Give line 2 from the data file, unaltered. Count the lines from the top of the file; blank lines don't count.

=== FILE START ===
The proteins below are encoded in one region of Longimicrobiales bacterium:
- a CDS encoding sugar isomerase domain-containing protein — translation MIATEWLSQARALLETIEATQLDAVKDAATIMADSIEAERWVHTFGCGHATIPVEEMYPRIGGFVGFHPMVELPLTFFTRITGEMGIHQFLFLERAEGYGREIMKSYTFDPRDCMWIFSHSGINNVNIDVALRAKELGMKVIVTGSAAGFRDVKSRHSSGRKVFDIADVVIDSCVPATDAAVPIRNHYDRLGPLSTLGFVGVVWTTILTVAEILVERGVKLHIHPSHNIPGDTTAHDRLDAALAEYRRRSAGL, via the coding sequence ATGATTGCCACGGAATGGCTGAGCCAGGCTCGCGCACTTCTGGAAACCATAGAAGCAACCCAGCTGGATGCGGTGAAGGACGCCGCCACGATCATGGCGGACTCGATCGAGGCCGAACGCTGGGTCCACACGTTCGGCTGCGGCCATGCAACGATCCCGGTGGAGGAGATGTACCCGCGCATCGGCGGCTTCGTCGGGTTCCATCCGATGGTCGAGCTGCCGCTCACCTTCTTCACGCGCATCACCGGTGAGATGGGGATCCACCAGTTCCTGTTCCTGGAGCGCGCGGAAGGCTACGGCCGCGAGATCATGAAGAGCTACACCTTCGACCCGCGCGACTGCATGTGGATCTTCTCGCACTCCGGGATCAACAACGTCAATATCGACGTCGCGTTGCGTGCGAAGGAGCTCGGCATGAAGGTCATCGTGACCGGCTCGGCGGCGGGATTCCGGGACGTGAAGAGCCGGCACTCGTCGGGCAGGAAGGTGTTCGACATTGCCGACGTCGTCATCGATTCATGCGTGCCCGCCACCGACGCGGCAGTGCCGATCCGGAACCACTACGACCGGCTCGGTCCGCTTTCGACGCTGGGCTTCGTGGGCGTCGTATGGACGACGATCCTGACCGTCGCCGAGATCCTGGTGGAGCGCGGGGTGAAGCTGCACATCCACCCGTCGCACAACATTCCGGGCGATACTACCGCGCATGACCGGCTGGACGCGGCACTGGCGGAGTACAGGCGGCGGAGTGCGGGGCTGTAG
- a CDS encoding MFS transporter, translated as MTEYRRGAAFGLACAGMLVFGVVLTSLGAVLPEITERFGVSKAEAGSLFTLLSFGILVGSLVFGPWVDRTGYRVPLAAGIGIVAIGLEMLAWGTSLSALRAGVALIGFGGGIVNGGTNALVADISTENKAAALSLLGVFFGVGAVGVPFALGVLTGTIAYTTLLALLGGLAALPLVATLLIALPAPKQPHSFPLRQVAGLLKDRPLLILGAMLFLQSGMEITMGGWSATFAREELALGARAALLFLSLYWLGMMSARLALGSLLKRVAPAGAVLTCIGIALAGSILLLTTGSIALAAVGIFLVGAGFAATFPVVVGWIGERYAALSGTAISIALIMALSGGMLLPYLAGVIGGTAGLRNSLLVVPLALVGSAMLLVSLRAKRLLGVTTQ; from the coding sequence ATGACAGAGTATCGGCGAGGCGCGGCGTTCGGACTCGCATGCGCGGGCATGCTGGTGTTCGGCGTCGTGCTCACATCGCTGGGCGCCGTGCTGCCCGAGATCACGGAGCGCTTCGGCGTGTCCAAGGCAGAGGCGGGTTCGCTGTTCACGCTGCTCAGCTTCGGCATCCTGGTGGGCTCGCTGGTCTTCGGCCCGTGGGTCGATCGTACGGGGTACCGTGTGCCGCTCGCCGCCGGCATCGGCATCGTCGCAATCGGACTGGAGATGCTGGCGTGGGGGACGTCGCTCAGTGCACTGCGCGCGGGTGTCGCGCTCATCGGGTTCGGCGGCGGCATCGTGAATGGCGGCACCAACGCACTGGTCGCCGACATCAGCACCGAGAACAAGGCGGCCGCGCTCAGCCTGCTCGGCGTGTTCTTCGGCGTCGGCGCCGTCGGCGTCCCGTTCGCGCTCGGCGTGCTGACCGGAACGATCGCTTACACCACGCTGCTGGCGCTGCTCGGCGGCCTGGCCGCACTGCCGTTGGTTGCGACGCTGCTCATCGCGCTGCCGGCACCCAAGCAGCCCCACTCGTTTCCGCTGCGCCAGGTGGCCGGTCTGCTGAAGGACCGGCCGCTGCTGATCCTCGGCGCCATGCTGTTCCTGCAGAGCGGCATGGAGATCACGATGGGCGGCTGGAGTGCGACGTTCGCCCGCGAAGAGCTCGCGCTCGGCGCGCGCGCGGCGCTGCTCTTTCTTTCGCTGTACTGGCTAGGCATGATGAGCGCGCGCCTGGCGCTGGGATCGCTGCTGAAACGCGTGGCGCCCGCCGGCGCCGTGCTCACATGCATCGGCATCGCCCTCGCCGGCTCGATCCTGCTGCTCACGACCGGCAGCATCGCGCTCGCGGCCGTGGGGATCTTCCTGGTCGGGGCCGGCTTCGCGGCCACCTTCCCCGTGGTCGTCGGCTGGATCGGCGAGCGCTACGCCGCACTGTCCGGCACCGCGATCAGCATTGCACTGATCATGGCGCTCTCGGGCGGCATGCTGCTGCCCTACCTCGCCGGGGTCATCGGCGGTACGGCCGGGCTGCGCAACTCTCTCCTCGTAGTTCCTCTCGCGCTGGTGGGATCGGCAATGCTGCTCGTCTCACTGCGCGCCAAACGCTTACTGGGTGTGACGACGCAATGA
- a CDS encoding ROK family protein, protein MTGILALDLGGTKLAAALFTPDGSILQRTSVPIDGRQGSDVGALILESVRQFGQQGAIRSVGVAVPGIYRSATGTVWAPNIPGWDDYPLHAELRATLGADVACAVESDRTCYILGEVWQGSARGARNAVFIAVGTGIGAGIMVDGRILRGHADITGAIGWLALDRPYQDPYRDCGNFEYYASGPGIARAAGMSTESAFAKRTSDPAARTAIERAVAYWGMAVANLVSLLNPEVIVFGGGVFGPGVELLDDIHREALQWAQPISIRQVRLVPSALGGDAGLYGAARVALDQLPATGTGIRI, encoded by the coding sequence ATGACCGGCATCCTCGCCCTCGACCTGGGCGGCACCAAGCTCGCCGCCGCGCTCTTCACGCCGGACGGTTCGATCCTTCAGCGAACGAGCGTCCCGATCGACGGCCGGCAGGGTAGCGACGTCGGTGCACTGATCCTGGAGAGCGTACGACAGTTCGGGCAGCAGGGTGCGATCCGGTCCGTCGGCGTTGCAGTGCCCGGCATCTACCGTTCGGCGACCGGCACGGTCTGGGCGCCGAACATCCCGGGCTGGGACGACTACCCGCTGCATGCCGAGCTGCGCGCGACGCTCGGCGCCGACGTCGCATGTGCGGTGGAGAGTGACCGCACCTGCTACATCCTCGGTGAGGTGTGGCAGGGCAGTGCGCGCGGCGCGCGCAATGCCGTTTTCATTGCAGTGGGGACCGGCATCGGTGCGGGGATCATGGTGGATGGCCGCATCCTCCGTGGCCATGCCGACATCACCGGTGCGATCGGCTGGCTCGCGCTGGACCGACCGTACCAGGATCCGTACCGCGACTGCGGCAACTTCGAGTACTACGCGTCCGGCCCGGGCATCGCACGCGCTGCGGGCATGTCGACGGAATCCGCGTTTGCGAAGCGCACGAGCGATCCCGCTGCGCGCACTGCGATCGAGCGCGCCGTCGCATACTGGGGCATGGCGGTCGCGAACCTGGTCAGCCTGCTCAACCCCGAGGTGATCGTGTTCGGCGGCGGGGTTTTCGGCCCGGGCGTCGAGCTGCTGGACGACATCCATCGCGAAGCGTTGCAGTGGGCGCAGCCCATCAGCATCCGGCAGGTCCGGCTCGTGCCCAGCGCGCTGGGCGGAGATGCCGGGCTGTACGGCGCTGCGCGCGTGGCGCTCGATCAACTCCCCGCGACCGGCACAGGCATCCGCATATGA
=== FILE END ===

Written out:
- a CDS encoding sugar isomerase domain-containing protein — translation MIATEWLSQARALLETIEATQLDAVKDAATIMADSIEAERWVHTFGCGHATIPVEEMYPRIGGFVGFHPMVELPLTFFTRITGEMGIHQFLFLERAEGYGREIMKSYTFDPRDCMWIFSHSGINNVNIDVALRAKELGMKVIVTGSAAGFRDVKSRHSSGRKVFDIADVVIDSCVPATDAAVPIRNHYDRLGPLSTLGFVGVVWTTILTVAEILVERGVKLHIHPSHNIPGDTTAHDRLDAALAEYRRRSAGL, via the coding sequence ATGATTGCCACGGAATGGCTGAGCCAGGCTCGCGCACTTCTGGAAACCATAGAAGCAACCCAGCTGGATGCGGTGAAGGACGCCGCCACGATCATGGCGGACTCGATCGAGGCCGAACGCTGGGTCCACACGTTCGGCTGCGGCCATGCAACGATCCCGGTGGAGGAGATGTACCCGCGCATCGGCGGCTTCGTCGGGTTCCATCCGATGGTCGAGCTGCCGCTCACCTTCTTCACGCGCATCACCGGTGAGATGGGGATCCACCAGTTCCTGTTCCTGGAGCGCGCGGAAGGCTACGGCCGCGAGATCATGAAGAGCTACACCTTCGACCCGCGCGACTGCATGTGGATCTTCTCGCACTCCGGGATCAACAACGTCAATATCGACGTCGCGTTGCGTGCGAAGGAGCTCGGCATGAAGGTCATCGTGACCGGCTCGGCGGCGGGATTCCGGGACGTGAAGAGCCGGCACTCGTCGGGCAGGAAGGTGTTCGACATTGCCGACGTCGTCATCGATTCATGCGTGCCCGCCACCGACGCGGCAGTGCCGATCCGGAACCACTACGACCGGCTCGGTCCGCTTTCGACGCTGGGCTTCGTGGGCGTCGTATGGACGACGATCCTGACCGTCGCCGAGATCCTGGTGGAGCGCGGGGTGAAGCTGCACATCCACCCGTCGCACAACATTCCGGGCGATACTACCGCGCATGACCGGCTGGACGCGGCACTGGCGGAGTACAGGCGGCGGAGTGCGGGGCTGTAG